Maintaining a healthy weight is important for a number of different health-related reasons, like reducing your risk for conditions such as cardiovascular disease, type 2 diabetes, and hypertension.
However, when it comes to getting a clear picture of your overall health and wellbeing, it’s important to consider more than just the number that pops up when you step on the scale.
Its’ also important to look beyond your body mass index (BMI), a figure based on your weight and height that many doctors use to gauge whether or not patients are within a healthy weight range.
As Hemi Weingarten, CEO & Founder of Fooducate, explained in a recent article on Fooducate.com, BMI is an outdated system that has been proven inaccurate because it "does not take into account the body shape of different people. Some people have big frames, others may be stocky. These body types end up obese more than others, even though they are no less healthy.”
The one measurement that can serve as a clear indicator of your health, though, is your waist circumference.
According to the American College of Sports Medicine, “many experts suggest that waist circumference alone may be used as an indicator of health risk."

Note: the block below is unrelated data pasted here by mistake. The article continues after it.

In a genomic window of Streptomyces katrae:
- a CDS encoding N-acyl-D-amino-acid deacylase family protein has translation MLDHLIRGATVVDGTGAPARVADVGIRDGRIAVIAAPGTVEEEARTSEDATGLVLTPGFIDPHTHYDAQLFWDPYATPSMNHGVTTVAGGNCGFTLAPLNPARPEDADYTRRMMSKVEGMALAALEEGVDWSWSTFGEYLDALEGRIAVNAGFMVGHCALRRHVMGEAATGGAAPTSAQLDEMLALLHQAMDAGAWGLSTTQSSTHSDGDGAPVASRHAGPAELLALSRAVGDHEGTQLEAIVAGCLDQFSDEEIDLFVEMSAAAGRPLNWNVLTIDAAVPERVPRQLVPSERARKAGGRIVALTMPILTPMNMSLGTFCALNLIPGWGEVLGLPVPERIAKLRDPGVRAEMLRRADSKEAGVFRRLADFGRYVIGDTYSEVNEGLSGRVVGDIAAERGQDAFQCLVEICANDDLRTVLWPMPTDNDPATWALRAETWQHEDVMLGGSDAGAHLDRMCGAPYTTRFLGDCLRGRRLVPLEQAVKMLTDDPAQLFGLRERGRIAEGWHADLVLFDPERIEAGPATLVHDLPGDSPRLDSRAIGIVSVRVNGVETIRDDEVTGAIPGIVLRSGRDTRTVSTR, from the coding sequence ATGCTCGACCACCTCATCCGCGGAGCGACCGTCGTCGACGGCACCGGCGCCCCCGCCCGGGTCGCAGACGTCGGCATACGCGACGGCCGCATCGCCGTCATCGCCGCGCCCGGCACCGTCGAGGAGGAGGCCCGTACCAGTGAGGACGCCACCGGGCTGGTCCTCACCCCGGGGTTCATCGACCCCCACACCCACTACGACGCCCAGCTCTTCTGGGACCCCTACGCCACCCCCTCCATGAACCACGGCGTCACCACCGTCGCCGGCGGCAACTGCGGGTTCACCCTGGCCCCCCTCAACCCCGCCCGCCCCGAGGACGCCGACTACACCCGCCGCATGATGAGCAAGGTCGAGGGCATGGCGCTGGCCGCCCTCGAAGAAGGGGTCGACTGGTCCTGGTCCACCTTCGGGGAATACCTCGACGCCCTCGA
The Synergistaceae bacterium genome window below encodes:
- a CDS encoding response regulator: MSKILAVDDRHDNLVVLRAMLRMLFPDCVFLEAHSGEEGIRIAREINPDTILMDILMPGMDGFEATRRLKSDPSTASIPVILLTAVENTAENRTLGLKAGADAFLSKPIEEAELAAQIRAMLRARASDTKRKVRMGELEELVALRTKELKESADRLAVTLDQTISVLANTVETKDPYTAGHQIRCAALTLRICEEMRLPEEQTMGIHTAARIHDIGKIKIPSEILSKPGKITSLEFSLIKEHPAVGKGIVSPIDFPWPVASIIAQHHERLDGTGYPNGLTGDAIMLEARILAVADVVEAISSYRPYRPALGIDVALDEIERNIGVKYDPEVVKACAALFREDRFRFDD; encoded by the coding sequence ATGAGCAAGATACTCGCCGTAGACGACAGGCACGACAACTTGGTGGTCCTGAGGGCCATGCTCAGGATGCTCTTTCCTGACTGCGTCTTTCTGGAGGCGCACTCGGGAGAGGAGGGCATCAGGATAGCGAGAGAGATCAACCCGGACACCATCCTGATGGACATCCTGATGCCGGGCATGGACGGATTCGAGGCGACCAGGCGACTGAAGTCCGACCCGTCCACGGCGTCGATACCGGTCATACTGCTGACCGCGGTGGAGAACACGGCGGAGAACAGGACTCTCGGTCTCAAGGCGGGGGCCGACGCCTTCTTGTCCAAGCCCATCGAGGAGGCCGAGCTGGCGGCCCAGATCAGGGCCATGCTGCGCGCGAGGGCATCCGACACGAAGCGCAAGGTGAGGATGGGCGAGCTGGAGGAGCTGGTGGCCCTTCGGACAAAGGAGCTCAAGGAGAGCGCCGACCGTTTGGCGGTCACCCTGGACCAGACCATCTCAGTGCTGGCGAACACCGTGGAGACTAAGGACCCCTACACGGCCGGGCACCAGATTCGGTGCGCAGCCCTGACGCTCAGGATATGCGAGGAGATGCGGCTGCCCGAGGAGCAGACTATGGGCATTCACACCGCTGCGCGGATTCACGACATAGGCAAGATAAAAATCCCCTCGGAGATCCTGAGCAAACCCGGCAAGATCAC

By ACSM standards, women with a waist circumference greater than or equal to 35 inches (88cm) and men with a waist circumference greater than or equal to 40 inches (102cm) are at high risk. Women with waist measurements less than 27.5 inches and men with waist measurements less than 31.5 inches are said to be at “very low risk”.
These standards have been established for quite some time, but also serve as an eye-opening reminder following a recent study by the Center for Disease Control and Prevention that analyzed the waist measurements of 32,816 Americans over the course of about 13 years. The data revealed that the average waist in women grew from 36 inches to 38 inches and from 39 inches to 40 inches in men.
This means that those aiming to lose weight in order to improve overall health should take a few different factors into account when tracking progress because the number on the scale only reveals one small part of a very big overall picture.